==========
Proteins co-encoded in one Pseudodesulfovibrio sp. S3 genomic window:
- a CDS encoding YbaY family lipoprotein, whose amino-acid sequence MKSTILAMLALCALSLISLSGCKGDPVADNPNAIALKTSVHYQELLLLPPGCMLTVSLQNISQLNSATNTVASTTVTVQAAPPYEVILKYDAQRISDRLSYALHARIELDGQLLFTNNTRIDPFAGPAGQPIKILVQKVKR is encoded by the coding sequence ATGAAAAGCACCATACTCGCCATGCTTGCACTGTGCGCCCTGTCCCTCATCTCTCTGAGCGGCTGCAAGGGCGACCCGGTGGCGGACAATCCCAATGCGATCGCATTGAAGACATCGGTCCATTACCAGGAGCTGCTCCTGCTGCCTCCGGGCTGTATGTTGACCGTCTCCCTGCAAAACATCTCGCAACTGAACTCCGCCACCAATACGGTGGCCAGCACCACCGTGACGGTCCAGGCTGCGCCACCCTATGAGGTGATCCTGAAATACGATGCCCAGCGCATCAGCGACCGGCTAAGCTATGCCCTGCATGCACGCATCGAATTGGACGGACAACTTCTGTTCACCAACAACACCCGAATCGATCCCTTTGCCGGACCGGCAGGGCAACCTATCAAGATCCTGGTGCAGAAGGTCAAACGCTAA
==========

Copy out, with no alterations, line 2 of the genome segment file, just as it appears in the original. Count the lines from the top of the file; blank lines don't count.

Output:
- a CDS encoding YbaY family lipoprotein, whose amino-acid sequence MKSTILAMLALCALSLISLSGCKGDPVADNPNAIALKTSVHYQELLLLPPGCMLTVSLQNISQLNSATNTVASTTVTVQAAPPYEVILKYDAQRISDRLSYALHARIELDGQLLFTNNTRIDPFAGPAGQPIKILVQKVKR is encoded by the coding sequence ATGAAAAGCACCATACTCGCCATGCTTGCACTGTGCGCCCTGTCCCTCATCTCTCTGAGCGGCTGCAAGGGCGACCCGGTGGCGGACAATCCCAATGCGATCGCATTGAAGACATCGGTCCATTACCAGGAGCTGCTCCTGCTGCCTCCGGGCTGTATGTTGACCGTCTCCCTGCAAAACATCTCGCAACTGAACTCCGCCACCAATACGGTGGCCAGCACCACCGTGACGGTCCAGGCTGCGCCACCCTATGAGGTGATCCTGAAATACGATGCCCAGCGCATCAGCGACCGGCTAAGCTATGCCCTGCATGCACGCATCGAATTGGACGGACAACTTCTGTTCACCAACAACACCCGAATCGATCCCTTTGCCGGACCGGCAGGGCAACCTATCAAGATCCTGGTGCAGAAGGTCAAACGCTAA